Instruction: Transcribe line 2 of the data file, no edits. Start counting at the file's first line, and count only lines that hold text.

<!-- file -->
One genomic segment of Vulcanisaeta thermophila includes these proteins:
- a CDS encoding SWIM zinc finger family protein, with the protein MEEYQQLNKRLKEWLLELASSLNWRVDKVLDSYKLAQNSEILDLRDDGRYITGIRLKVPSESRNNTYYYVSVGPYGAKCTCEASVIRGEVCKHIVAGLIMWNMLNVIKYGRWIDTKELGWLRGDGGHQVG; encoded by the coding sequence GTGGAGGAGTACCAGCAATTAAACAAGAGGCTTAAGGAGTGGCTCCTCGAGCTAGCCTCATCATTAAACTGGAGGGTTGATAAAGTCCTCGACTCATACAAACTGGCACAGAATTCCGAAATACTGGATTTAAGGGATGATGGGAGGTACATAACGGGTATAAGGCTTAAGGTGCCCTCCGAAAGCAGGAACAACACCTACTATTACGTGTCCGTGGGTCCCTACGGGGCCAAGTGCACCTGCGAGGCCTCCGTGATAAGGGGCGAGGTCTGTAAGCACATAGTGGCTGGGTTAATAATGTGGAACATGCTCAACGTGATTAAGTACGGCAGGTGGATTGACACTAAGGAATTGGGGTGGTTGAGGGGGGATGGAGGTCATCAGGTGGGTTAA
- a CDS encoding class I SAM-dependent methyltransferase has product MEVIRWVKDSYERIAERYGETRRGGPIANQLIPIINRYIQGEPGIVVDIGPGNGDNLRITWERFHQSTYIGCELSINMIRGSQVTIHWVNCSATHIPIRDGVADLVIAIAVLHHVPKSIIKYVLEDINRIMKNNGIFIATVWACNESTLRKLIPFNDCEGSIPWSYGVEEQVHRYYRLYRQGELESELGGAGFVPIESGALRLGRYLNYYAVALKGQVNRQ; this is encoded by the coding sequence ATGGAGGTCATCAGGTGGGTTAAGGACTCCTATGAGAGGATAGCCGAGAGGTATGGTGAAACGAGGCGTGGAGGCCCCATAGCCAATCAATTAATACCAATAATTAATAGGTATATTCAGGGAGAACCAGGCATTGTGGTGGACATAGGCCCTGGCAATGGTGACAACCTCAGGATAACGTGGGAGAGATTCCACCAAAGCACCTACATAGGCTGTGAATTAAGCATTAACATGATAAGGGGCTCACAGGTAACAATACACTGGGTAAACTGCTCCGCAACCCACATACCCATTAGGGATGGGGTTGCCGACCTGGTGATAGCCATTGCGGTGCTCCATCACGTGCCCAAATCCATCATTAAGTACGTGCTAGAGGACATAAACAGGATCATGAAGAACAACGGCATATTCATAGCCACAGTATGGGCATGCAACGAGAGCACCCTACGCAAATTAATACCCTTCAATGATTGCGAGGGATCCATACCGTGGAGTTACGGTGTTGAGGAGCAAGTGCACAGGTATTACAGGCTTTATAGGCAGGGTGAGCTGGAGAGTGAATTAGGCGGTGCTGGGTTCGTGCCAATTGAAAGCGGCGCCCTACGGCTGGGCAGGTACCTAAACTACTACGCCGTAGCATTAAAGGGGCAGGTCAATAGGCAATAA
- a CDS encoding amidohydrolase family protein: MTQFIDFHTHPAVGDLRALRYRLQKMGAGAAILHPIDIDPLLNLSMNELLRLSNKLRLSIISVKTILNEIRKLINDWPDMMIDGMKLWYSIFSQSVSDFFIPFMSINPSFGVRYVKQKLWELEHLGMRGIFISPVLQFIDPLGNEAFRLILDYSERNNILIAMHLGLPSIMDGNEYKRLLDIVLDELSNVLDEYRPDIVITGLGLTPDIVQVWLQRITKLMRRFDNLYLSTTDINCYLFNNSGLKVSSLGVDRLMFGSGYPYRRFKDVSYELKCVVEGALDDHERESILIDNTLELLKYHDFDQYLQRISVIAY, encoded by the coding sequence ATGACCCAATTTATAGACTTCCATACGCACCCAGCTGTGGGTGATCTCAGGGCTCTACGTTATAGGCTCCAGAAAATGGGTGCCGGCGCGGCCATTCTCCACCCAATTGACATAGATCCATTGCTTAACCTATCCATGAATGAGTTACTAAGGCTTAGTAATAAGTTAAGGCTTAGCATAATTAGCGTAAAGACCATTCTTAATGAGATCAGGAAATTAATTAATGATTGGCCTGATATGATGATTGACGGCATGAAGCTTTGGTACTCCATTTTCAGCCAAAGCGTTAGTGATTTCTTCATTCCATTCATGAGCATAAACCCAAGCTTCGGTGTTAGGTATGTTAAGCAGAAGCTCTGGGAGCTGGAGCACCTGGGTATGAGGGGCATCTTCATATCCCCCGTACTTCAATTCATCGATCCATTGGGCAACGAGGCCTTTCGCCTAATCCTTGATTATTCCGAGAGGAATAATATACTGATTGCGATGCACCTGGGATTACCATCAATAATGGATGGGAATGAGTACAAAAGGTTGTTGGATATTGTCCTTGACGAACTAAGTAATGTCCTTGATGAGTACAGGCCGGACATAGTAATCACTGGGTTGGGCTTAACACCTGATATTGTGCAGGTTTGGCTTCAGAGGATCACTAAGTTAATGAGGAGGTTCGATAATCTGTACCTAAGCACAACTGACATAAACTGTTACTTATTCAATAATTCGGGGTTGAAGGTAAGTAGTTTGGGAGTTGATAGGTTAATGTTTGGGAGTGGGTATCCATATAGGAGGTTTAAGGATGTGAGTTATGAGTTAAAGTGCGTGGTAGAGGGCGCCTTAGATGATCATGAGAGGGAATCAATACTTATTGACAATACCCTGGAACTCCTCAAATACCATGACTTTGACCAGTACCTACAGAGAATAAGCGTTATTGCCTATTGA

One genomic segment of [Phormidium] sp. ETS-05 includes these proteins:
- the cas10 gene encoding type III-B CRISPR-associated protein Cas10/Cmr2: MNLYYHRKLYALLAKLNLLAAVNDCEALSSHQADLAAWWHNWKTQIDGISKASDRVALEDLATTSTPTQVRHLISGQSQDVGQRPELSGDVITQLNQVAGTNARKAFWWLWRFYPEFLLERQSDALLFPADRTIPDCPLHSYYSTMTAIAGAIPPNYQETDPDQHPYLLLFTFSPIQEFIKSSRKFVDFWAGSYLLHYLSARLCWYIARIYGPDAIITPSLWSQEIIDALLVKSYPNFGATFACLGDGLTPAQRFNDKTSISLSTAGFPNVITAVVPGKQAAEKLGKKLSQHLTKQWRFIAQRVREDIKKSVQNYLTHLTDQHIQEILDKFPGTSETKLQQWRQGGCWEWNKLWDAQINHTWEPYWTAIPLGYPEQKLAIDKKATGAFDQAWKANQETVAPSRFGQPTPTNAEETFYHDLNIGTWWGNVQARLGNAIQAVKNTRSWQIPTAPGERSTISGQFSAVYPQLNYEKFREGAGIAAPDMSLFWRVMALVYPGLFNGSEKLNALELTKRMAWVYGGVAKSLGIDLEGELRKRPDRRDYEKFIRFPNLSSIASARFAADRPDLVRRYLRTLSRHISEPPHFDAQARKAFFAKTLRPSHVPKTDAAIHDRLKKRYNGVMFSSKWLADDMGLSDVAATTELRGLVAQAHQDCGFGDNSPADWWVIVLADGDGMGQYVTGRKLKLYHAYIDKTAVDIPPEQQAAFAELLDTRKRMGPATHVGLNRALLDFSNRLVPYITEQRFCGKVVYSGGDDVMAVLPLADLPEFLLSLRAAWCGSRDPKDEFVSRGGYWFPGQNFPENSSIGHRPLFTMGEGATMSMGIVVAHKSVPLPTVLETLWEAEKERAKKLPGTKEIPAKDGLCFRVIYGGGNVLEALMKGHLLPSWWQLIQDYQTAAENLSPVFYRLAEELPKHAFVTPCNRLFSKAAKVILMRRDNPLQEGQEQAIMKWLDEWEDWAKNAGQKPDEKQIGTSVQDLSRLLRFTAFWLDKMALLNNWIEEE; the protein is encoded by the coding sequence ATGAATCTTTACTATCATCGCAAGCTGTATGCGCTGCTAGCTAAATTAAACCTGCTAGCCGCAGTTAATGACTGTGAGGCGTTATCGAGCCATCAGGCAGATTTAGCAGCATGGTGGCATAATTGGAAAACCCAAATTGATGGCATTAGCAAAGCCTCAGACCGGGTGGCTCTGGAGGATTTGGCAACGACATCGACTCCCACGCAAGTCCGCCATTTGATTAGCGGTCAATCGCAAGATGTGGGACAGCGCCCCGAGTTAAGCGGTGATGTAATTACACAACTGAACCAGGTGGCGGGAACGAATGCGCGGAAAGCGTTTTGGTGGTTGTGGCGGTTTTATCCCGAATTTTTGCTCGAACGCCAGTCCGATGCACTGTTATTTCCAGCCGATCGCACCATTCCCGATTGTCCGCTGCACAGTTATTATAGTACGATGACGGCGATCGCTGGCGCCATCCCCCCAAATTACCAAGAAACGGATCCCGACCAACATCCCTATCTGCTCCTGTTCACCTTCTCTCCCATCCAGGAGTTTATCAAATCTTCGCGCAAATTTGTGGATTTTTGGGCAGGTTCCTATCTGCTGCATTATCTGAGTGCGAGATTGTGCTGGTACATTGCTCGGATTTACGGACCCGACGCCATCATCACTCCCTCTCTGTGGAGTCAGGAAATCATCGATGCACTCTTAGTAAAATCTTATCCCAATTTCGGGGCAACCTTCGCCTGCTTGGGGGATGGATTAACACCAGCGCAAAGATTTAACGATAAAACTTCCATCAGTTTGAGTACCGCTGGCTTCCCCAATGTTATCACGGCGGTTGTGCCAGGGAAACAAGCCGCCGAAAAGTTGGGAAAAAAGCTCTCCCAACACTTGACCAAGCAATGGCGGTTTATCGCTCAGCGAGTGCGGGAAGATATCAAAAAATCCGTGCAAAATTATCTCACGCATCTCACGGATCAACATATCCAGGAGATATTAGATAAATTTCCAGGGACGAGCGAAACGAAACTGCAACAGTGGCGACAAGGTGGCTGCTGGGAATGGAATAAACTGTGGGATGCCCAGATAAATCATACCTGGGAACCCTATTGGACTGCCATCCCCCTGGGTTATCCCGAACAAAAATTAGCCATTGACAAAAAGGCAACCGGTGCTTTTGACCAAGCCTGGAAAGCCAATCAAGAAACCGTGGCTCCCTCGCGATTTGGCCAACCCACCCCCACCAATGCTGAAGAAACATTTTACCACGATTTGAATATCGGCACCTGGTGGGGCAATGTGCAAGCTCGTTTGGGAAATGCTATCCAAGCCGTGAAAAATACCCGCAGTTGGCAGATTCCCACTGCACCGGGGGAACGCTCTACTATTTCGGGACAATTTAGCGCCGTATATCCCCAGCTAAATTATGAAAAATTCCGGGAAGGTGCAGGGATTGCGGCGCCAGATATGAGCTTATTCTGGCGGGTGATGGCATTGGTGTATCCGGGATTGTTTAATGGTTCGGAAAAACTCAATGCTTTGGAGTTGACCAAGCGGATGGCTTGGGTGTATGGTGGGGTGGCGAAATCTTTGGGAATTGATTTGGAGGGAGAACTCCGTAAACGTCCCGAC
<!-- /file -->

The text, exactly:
- a CDS encoding SWIM zinc finger family protein, with the protein MEEYQQLNKRLKEWLLELASSLNWRVDKVLDSYKLAQNSEILDLRDDGRYITGIRLKVPSESRNNTYYYVSVGPYGAKCTCEASVIRGEVCKHIVAGLIMWNMLNVIKYGRWIDTKELGWLRGDGGHQVG; encoded by the coding sequence GTGGAGGAGTACCAGCAATTAAACAAGAGGCTTAAGGAGTGGCTCCTCGAGCTAGCCTCATCATTAAACTGGAGGGTTGATAAAGTCCTCGACTCATACAAACTGGCACAGAATTCCGAAATACTGGATTTAAGGGATGATGGGAGGTACATAACGGGTATAAGGCTTAAGGTGCCCTCCGAAAGCAGGAACAACACCTACTATTACGTGTCCGTGGGTCCCTACGGGGCCAAGTGCACCTGCGAGGCCTCCGTGATAAGGGGCGAGGTCTGTAAGCACATAGTGGCTGGGTTAATAATGTGGAACATGCTCAACGTGATTAAGTACGGCAGGTGGATTGACACTAAGGAATTGGGGTGGTTGAGGGGGGATGGAGGTCATCAGGTGGGTTAA